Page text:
Brazil makes wine? This was the universal response when I suggested a tasting of wines from Brazil for one of the Arundel Wine Society monthly meetings.
We all know of the increasingly good quality wines from other South American countries, namely Chile and Argentina, but Brazil? Really?
Well, surprisingly enough, they have been making wine in Brazil for over 150 years, mostly started by immigrants from Italy, who still run many of the wineries to this day.
The main surprise about quality wine coming from Brazil is due to its latitude, much of the country being very close to the equator. The vast majority of the vineyards of the world are located in two bands of latitude running around the globe, one in the Northern Hemisphere and one in the Southern. The latitudes are 30 degrees and 50 degrees. Less than 30 degrees the temperature is too hot and more than 50 degrees, it is too cold. Brazil is located between 3 and 31 degrees. Great for grapes producing raisins, perhaps, but for quality wine grapes?
It’s all to do with temperature. If the climate is too hot, the wine grape vine Vitis Vinifera not only has difficulty surviving, it actually stops producing sugar in the grapes. No sugar to ferment, no alcohol produced. With very cold climates, the vines can be killed by severe frosts and those that survive, produce grapes that do not fully ripen, thus producing thin, acidic wines at best.
However, there are other factors that affect climate, not just the latitude and angle of the sun. Altitude can have a substantial cooling effect on climate and this is one of the factors brought into play in Brazil. Most vineyards in this country are found in the southern provinces, around the 30-degree latitude mark. They are also planted at high altitude, thus gaining from the cooling effect this brings. These high vineyards have a very large diurnal range of temperature, being very hot by day, but cooling down considerably at night. This is beneficial to the vines and results in slower ripening process, aiding quality.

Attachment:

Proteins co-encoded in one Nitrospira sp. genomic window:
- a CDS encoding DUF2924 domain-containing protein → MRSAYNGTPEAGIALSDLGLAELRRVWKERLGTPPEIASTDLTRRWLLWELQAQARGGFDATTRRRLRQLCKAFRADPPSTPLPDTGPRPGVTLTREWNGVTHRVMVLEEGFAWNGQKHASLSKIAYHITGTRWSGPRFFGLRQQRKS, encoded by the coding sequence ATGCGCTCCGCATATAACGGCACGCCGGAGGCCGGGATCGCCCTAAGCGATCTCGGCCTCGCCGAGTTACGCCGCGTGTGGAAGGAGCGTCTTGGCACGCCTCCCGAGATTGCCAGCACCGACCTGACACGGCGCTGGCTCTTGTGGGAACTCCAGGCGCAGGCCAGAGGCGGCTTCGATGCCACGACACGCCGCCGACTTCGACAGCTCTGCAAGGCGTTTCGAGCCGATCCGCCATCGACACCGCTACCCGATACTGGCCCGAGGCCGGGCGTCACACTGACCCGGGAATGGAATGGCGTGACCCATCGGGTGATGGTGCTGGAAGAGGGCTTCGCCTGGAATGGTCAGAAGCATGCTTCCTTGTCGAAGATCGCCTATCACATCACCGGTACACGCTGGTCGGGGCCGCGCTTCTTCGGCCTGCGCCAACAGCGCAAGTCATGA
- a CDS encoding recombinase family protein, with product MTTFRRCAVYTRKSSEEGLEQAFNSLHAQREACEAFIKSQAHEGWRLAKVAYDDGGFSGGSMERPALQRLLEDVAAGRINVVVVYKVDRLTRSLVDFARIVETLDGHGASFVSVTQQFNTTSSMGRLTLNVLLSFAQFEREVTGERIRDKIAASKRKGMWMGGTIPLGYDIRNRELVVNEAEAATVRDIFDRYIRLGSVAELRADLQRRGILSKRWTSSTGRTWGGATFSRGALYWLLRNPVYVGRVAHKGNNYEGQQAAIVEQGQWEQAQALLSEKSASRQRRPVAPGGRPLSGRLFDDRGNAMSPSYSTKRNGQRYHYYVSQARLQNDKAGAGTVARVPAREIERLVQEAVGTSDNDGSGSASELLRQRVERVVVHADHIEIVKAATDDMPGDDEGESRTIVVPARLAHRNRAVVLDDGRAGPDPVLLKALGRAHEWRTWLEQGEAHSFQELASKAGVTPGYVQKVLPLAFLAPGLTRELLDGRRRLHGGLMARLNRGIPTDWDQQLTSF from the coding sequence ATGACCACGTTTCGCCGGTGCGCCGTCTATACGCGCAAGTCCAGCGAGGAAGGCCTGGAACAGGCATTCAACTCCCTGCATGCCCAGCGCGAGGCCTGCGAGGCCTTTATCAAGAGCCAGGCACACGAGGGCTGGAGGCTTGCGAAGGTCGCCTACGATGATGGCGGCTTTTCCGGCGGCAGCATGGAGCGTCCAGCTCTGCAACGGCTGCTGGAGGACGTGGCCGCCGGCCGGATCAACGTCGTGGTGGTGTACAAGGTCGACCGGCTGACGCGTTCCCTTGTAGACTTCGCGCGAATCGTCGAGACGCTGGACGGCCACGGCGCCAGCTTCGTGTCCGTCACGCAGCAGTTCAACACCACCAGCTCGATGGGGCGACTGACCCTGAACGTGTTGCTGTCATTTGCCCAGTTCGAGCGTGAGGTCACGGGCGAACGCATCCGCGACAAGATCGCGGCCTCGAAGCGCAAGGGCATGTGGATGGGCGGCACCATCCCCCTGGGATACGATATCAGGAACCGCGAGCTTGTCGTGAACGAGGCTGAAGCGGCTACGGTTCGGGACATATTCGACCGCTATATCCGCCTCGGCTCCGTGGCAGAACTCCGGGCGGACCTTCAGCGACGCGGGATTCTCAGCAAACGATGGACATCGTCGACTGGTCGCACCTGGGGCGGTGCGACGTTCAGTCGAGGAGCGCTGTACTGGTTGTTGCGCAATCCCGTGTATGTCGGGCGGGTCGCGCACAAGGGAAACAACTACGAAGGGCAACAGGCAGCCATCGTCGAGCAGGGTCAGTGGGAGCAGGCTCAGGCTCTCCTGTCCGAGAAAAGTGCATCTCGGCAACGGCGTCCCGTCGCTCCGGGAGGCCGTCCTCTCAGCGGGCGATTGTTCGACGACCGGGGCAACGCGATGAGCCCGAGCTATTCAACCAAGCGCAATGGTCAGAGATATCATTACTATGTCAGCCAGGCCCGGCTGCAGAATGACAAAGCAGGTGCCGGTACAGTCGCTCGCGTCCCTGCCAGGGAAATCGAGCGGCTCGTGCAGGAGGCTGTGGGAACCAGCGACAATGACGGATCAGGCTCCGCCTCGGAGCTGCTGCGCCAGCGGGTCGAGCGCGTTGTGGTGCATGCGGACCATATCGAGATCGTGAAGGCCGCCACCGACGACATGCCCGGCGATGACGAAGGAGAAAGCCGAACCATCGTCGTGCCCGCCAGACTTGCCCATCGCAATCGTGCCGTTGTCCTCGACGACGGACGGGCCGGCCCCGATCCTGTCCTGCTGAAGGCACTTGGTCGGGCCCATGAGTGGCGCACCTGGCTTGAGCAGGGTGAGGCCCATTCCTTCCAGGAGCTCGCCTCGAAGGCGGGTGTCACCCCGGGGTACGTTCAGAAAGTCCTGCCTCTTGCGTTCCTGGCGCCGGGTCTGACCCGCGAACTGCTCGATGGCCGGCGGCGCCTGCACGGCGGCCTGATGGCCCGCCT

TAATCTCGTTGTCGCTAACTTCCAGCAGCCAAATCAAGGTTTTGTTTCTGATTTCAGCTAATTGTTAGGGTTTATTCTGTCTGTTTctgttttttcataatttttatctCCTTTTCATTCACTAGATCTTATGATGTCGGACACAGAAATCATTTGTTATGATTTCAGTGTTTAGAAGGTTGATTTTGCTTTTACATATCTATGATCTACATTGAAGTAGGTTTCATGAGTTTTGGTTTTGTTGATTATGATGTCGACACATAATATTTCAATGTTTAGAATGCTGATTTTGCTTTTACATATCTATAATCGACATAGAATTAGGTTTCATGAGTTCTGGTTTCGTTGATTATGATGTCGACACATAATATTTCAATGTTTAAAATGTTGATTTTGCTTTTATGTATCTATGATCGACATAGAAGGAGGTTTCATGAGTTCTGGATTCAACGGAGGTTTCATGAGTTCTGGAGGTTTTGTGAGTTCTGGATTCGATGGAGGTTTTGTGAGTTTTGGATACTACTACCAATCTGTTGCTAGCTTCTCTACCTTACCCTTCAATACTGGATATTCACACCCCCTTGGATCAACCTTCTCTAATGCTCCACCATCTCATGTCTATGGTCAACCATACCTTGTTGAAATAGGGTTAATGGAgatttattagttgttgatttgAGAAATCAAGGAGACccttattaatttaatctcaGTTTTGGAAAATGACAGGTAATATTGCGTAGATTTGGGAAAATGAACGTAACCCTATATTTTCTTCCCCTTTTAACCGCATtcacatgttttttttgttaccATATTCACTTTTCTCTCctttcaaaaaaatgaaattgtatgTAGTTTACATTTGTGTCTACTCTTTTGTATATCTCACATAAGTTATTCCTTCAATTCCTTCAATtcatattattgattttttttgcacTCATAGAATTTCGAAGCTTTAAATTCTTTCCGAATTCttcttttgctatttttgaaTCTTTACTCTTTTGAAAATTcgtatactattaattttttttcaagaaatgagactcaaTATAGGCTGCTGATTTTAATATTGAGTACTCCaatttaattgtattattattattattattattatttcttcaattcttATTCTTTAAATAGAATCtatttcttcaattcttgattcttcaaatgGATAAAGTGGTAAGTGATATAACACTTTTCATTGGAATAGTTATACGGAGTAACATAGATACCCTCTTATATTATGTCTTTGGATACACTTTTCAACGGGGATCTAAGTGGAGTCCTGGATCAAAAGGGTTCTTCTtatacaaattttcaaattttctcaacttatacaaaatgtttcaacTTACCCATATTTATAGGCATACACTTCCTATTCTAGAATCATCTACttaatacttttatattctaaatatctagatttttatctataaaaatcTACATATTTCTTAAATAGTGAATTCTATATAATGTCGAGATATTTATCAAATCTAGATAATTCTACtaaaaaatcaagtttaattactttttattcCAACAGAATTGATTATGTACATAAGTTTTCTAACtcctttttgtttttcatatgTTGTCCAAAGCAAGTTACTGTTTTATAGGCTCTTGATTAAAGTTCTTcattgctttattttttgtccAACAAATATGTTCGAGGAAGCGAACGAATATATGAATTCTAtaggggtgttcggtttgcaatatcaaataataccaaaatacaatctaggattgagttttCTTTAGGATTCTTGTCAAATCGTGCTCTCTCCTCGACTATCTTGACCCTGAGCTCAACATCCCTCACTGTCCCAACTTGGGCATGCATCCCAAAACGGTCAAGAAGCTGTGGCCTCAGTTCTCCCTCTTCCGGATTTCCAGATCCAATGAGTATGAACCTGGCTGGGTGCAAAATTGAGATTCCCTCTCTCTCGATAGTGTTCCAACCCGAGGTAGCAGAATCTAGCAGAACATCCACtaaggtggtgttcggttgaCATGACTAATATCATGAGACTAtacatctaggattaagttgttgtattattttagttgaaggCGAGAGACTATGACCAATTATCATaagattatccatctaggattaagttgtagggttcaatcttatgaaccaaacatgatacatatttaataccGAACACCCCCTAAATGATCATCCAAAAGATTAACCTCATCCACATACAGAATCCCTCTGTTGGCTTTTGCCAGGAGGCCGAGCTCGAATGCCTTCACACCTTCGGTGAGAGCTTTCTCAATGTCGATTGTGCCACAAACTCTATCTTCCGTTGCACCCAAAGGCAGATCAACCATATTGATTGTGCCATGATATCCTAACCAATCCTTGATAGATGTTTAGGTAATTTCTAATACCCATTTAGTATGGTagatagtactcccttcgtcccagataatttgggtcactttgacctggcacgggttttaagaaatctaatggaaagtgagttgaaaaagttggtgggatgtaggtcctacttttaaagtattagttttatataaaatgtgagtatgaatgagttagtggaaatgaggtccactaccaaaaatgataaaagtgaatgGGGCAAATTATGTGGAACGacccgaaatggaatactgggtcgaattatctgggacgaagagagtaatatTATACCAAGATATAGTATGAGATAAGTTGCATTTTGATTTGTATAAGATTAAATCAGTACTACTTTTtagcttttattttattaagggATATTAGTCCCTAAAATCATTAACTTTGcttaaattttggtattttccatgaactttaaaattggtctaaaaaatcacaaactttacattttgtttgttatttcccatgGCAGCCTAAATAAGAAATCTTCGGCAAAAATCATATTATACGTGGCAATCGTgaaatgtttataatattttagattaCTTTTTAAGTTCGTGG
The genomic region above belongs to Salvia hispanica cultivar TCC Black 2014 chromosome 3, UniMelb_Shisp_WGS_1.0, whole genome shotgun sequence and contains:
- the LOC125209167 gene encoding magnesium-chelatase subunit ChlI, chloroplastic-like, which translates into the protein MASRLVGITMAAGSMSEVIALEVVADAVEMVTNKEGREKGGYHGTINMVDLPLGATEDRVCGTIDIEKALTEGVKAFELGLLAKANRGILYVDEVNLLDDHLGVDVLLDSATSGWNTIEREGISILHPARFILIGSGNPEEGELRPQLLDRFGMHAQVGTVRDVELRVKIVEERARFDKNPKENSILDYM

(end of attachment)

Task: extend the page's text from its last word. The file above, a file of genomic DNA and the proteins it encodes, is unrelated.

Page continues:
Surprisingly, the southern areas of Brazil can experience fog, frost and even snow and have four definite seasons. A climate thus able to produce good quality grapes for making good quality wines.
But 150 years is a relatively short period of time for a wine region and although they are now making some quality wines, the general feeling is that the best is yet to come. With modern technology and more investment, particularly in identifying the best planting areas, Brazil should be able to produce very good wines in the future.
This is by no means to decry what is already being produced by some forward-thinking wineries. The wines of Brazil came a little bit out from under their stone with the FIFA World cup in 2014 and then even more so in 2016, with the Olympics in Rio. A pioneering specialist importer called Go Brazil Wines & Spirits has been importing wines from Brazil for the past eight years and has an interesting selection available to buy online. There are no indigenous grape varieties in Brazil, so all the varietals on the labels are recognizable and thus give some indication as to their flavour.
Six of these wines were tasted at the Arundel Wine Society event and all met with approval. Not all present liked all of the wines. But it was a surprising revelation to all who attended. The two wines that stood out the most, were a Riesling 2017 from the Don Guerino winery – fresh and zippy, with a just off-dry finish and tropical notes – and a full-bodied red Fausto Tannat 2015. This latter grape variety is often used in south-west France, and the Brazilian wine was vaguely reminiscent of a Madiran. Soft, ripe tannins, deep colour and hints of coffee on the palate with fruit and a long finish (£14 a bottle).
So, although Brazilian wines may not yet be on everybody’s radar, with the designation of the country’s first appellation of origin region, the Vale dos Vinhedos, there is obviously great potential for the future.
Richard Esling BSc DipWSET is an experienced wine consultant, agent, writer and educator. An erstwhile wine importer, he runs a wine agency and consultancy company called WineWyse, is founder and principal of the Sussex Wine Academy, chairman of Arundel Wine Society and is an International Wine Judge. Twitter @richardwje. Visit www.winewyse.com.
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